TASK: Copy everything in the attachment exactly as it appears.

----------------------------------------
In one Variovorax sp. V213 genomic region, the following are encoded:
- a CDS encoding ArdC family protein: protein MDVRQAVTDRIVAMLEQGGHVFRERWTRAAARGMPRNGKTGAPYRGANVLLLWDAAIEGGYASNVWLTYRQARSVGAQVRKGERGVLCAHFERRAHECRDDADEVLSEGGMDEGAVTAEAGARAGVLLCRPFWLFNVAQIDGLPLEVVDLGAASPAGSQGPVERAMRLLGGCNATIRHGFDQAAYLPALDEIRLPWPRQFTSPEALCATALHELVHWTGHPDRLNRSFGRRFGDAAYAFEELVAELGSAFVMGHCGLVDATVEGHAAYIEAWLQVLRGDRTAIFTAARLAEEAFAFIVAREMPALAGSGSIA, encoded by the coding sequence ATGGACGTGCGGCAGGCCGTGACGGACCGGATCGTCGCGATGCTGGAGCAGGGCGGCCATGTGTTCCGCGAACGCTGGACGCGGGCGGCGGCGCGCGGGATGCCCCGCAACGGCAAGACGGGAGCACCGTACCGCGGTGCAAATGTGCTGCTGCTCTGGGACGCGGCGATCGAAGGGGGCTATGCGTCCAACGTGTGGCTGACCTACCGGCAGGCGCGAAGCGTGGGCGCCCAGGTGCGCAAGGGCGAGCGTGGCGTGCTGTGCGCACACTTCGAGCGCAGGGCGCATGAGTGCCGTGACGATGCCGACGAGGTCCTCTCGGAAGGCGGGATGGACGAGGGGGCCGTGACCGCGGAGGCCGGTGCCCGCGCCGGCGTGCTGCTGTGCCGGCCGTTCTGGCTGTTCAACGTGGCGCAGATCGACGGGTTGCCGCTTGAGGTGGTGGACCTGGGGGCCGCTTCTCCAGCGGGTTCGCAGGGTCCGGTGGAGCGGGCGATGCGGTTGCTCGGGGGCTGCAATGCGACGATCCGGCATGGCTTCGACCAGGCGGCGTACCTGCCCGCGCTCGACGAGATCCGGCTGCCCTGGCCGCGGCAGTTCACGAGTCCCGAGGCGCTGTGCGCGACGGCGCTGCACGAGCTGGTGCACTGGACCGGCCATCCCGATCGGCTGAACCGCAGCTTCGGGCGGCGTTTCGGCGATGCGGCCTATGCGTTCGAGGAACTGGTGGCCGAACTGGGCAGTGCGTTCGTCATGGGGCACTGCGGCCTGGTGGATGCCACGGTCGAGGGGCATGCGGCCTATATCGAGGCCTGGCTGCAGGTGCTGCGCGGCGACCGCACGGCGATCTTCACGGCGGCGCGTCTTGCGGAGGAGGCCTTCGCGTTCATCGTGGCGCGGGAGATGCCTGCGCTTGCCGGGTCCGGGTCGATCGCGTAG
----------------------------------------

In one Variovorax sp. V213 genomic region, the following are encoded:
- a CDS encoding ArdC family protein: protein MDVRQAVTDRIVAMLEQGGHVFRERWTRAAARGMPRNGKTGAPYRGANVLLLWDAAIEGGYASNVWLTYRQARSVGAQVRKGERGVLCAHFERRAHECRDDADEVLSEGGMDEGAVTAEAGARAGVLLCRPFWLFNVAQIDGLPLEVVDLGAASPAGSQGPVERAMRLLGGCNATIRHGFDQAAYLPALDEIRLPWPRQFTSPEALCATALHELVHWTGHPDRLNRSFGRRFGDAAYAFEELVAELGSAFVMGHCGLVDATVEGHAAYIEAWLQVLRGDRTAIFTAARLAEEAFAFIVAREMPALAGSGSIA, encoded by the coding sequence ATGGACGTGCGGCAGGCCGTGACGGACCGGATCGTCGCGATGCTGGAGCAGGGCGGCCATGTGTTCCGCGAACGCTGGACGCGGGCGGCGGCGCGCGGGATGCCCCGCAACGGCAAGACGGGAGCACCGTACCGCGGTGCAAATGTGCTGCTGCTCTGGGACGCGGCGATCGAAGGGGGCTATGCGTCCAACGTGTGGCTGACCTACCGGCAGGCGCGAAGCGTGGGCGCCCAGGTGCGCAAGGGCGAGCGTGGCGTGCTGTGCGCACACTTCGAGCGCAGGGCGCATGAGTGCCGTGACGATGCCGACGAGGTCCTCTCGGAAGGCGGGATGGACGAGGGGGCCGTGACCGCGGAGGCCGGTGCCCGCGCCGGCGTGCTGCTGTGCCGGCCGTTCTGGCTGTTCAACGTGGCGCAGATCGACGGGTTGCCGCTTGAGGTGGTGGACCTGGGGGCCGCTTCTCCAGCGGGTTCGCAGGGTCCGGTGGAGCGGGCGATGCGGTTGCTCGGGGGCTGCAATGCGACGATCCGGCATGGCTTCGACCAGGCGGCGTACCTGCCCGCGCTCGACGAGATCCGGCTGCCCTGGCCGCGGCAGTTCACGAGTCCCGAGGCGCTGTGCGCGACGGCGCTGCACGAGCTGGTGCACTGGACCGGCCATCCCGATCGGCTGAACCGCAGCTTCGGGCGGCGTTTCGGCGATGCGGCCTATGCGTTCGAGGAACTGGTGGCCGAACTGGGCAGTGCGTTCGTCATGGGGCACTGCGGCCTGGTGGATGCCACGGTCGAGGGGCATGCGGCCTATATCGAGGCCTGGCTGCAGGTGCTGCGCGGCGACCGCACGGCGATCTTCACGGCGGCGCGTCTTGCGGAGGAGGCCTTCGCGTTCATCGTGGCGCGGGAGATGCCTGCGCTTGCCGGGTCCGGGTCGATCGCGTAG